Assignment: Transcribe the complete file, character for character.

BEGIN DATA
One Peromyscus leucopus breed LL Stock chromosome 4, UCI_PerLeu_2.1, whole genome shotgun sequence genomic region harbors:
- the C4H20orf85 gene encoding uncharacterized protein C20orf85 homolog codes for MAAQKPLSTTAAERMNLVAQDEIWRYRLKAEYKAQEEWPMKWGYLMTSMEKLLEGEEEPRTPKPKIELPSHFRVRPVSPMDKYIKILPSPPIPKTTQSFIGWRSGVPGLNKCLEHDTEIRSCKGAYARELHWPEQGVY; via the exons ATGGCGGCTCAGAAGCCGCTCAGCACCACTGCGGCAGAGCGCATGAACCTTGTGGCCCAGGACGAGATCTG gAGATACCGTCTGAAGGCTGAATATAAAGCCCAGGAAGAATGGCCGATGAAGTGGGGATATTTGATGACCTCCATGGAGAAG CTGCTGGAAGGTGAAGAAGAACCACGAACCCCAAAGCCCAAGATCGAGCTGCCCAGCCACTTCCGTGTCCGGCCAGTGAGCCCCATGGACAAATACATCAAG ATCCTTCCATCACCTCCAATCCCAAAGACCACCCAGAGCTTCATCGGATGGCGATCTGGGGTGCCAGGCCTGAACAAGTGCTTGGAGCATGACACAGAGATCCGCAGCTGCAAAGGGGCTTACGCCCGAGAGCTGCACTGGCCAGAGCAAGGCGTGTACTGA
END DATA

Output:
One Peromyscus leucopus breed LL Stock chromosome 4, UCI_PerLeu_2.1, whole genome shotgun sequence genomic region harbors:
- the C4H20orf85 gene encoding uncharacterized protein C20orf85 homolog codes for MAAQKPLSTTAAERMNLVAQDEIWRYRLKAEYKAQEEWPMKWGYLMTSMEKLLEGEEEPRTPKPKIELPSHFRVRPVSPMDKYIKILPSPPIPKTTQSFIGWRSGVPGLNKCLEHDTEIRSCKGAYARELHWPEQGVY; via the exons ATGGCGGCTCAGAAGCCGCTCAGCACCACTGCGGCAGAGCGCATGAACCTTGTGGCCCAGGACGAGATCTG gAGATACCGTCTGAAGGCTGAATATAAAGCCCAGGAAGAATGGCCGATGAAGTGGGGATATTTGATGACCTCCATGGAGAAG CTGCTGGAAGGTGAAGAAGAACCACGAACCCCAAAGCCCAAGATCGAGCTGCCCAGCCACTTCCGTGTCCGGCCAGTGAGCCCCATGGACAAATACATCAAG ATCCTTCCATCACCTCCAATCCCAAAGACCACCCAGAGCTTCATCGGATGGCGATCTGGGGTGCCAGGCCTGAACAAGTGCTTGGAGCATGACACAGAGATCCGCAGCTGCAAAGGGGCTTACGCCCGAGAGCTGCACTGGCCAGAGCAAGGCGTGTACTGA